Anyway, I think the same law might apply to me being a bit ill. Most people have illnesses that last 2-3 days. I'm now on day 6. Count it. 6. I had to stop typing to count that out on my fingers. Which shows a) that's a long illness; b) I am poor at counting. Although at some point in a lecture yesterday I did start to count the numbers since I've had an alcoholic beverage. At the time of writing we're up to 156. I think for the first time in about 5 years my liver is getting suspiscious. Perhaps it will soon get Stockholm Syndrome - although I don't know how that would manifest itself. Maybe I'd...fuck it, continue to not have jaundice? I am thinking up a semantic field of metaphors to better describe my temporary alcoholic abstinence as a hostage situation.

This sort of boredom is very stressful. Not in any seriously affecting way. More in the sort of way I am ensured budgerigars without enough perches to hop on and pieces of cuttlefish to gnaw at get stressed. If I had any artistic talent this would've given me a really neat idea for a painting: a budgerigar sipping a glass of creme de menthe.

Anyway, I should probably get out of bed and start the day properly. The weather report said we can expect a tropical high of 9 degrees here in South Yorkshire, which is pretty remarkable considering I normally can't feel my toes.

Wednesday, 9 December 2009

X Factor and Foie Gras

He says, sitting in bed at half twelve in the afternoon.

Right, not too disappointed with the final three. (If you were expecting postings of substance and philosophical intrigue, you may be slightly disappointed.)

I would want Stacey to come third because I think while she has a lovely voice she is quite a dull performer. And cruel as it is to say, her personality is so irritating I can't stand to listen to her in interview. Which I know isn't really the point, but fuck it, it is about being likeable.

However, Olly's smug self-congratulatory "YEAYEYAHEHA" displays when he gets through every week make me want him to fail. Shadenfreude or whatever, which I am usually trying SO hard to be above. This programme brings out the worst in me. But his hip-waggling retro tight shiny trousered bollocks wore off about Week 6 for me and he's not so fantastic. He's not the new Robbie, he's nothing near that interesting. So fuck it.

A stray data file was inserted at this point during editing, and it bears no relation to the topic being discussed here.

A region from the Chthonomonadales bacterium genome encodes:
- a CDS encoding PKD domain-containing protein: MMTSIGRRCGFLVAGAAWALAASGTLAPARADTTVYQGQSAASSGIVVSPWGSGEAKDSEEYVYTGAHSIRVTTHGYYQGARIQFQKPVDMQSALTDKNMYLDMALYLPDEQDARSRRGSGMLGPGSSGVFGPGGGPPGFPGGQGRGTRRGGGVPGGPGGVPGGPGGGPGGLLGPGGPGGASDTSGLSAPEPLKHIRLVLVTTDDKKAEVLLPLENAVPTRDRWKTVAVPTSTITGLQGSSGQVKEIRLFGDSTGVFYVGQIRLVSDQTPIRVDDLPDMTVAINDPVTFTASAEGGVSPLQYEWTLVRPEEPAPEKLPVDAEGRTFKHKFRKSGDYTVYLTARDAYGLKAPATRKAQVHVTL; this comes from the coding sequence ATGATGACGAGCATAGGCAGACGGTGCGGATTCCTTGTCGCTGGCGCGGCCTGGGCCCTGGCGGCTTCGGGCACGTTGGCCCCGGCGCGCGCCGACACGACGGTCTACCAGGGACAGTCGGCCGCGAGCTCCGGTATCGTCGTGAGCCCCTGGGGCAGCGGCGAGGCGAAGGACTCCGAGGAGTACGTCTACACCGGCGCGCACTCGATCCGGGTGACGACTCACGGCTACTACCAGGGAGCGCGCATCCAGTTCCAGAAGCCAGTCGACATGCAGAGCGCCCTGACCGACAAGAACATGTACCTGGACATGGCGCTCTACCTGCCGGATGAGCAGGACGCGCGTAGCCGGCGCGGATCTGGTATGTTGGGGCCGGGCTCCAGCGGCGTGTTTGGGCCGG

The McElderflowerCordial boy can win it. He can sing (they all can to be fair, but he's got a good voice compared to Olly I think), and his performance of up-beat numbers (Circle of Life, that famous Journey track) I really liked. Yeah, he's stage school, and he does loads of wallowing, boring admittedly pitch-perfect shit like the semi-final, but he's still my favourite. Also, he's about as cute as a bag of puppies. I know that shouldn't count, but Olly's infeasible jaw and brow make me feel like discriminating against people from Essex is fair game. You get the feeling if Olly and Stacey had a child it would be a Supermutant known only as The Jaw, that was too stupid to put its pants on.

3rd: Olly
2nd: Stacey
1st: Joe

That said if Jedward can win by write-in, I'm for that, clearly. They now appear too famous to appear anywhere, for fear of being bottled to death. My housemates are still angling to get them over for dinner. As if there is any cuisine fine enough.

Which brings me neatly on to Foie Gras. Those who don't know, it is a luxury foodstuff made from the livers of force-fed geese. It's cruel, and apparently darn good eating. Someone from inside the Student Union has suggested banning it, admitting it is at the moment "a hypothetical" since nowhere in the Union serves foie gras.

No shit.

I plan to table a motion to prohibit the Pharoh from beating us with reeds while we fan him on his chaise longue, decadently popping grapes into his mouth and cackling.

Anyway, that'll do for a first post. I should probably have a shower, and a chat with my immune system, that seems to hate me. At least if I don't shave people will expect me to behave like a homeless man, and that way I can disappoint as few people as possible.

Toodle pip